Training in the
Childhood Experience of Care and Abuse (CECA) Interview
Contact: lifespantraining @ mdx.ac.uk
Training courses are offered in the CECA research interview into neglect and abuse in childhood by the Centre for Abuse and Trauma Studies - CATS (fomerly Lifespan Research Group) at Middlesex University London.
Childhood Experience of Care and Abuse (CECA) Interview
The CECA is a measure of childhood and adolescent experience of neglect and abuse, developed and used over a 20 year period. It original use was by researchers (eg the team at CATS) to investigate lifetime risk factors for psychological disorder. It has been used by a number of teams in the UK and internationally and is available in other languages ) It has 2 formats and training procedures. There is also a questionnaire version (CECA.Q).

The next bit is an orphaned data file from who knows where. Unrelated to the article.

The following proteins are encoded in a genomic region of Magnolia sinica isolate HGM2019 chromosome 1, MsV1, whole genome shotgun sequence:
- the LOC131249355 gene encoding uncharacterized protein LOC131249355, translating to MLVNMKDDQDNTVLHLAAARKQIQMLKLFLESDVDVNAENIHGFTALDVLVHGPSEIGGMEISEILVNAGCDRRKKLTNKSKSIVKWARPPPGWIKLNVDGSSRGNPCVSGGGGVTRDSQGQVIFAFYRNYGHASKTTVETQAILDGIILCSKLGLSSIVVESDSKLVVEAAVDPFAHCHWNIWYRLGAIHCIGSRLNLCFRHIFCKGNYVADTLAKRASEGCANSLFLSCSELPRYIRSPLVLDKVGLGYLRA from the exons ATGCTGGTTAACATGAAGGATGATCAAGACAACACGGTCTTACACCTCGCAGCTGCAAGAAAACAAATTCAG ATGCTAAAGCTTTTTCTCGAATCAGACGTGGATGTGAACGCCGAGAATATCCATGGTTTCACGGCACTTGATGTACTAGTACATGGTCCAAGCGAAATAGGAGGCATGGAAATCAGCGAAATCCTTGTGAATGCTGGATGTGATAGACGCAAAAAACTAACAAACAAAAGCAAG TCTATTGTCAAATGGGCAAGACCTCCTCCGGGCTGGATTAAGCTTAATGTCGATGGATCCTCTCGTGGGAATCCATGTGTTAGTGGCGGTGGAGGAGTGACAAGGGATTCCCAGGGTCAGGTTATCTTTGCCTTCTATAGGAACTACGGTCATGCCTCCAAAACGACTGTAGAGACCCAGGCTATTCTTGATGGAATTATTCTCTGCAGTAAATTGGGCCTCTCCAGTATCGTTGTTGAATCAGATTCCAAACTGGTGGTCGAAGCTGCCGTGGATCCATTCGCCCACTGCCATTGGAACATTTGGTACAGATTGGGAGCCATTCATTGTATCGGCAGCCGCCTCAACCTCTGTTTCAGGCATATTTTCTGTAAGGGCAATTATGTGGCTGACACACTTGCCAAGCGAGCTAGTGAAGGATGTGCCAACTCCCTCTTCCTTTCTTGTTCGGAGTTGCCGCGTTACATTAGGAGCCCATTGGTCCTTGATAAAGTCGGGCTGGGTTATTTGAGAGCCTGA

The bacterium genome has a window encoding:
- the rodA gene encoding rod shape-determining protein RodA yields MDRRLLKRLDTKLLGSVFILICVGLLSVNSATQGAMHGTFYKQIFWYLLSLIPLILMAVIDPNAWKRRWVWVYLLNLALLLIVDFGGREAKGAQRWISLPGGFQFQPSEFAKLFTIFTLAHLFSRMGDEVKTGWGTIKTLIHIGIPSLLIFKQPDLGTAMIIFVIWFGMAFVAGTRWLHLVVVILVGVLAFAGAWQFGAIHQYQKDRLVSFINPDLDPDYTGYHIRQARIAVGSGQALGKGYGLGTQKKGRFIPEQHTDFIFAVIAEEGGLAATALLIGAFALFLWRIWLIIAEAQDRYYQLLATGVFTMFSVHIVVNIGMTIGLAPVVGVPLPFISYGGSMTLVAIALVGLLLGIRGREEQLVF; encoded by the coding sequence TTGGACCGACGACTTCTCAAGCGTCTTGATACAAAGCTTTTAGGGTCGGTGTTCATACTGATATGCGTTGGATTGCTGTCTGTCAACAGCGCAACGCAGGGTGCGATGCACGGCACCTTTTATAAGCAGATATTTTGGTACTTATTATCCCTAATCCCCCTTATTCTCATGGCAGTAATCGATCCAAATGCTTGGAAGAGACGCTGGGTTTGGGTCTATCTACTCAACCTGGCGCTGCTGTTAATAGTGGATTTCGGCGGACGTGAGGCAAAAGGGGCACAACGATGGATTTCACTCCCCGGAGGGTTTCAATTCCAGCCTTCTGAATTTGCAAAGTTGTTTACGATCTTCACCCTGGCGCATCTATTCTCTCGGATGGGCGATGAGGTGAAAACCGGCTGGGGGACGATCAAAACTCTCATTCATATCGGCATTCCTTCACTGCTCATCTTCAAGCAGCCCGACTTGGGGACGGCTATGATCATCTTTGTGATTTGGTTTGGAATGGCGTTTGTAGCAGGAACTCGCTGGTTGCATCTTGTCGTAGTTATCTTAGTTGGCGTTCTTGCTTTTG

I. CECA for Forensic & Clinical Psychologists
As an interview it can establish retrospective accounts of childhood from young people and adults. It identifies etiological factors important in common mental health disorders such as depression and anxiety and encompasses both psychosocial risk and resilience factors.
The CECA takes the form of a semi-structured interview, which aims to reflect objective features of early life experience with probing questions to ascertain details of context and time-sequence of experience.
The CECA takes the form of a semi-structured interview, which aims to reflect objective features of early life experience with probing questions to ascertain details of context and time-sequence of experience. The interview takes an average of 1.5 hours or so to administer for a medium risk case and around three times as long to transcribe and score. The length of the interview is variable depending on the complexity of the childhood circumstances.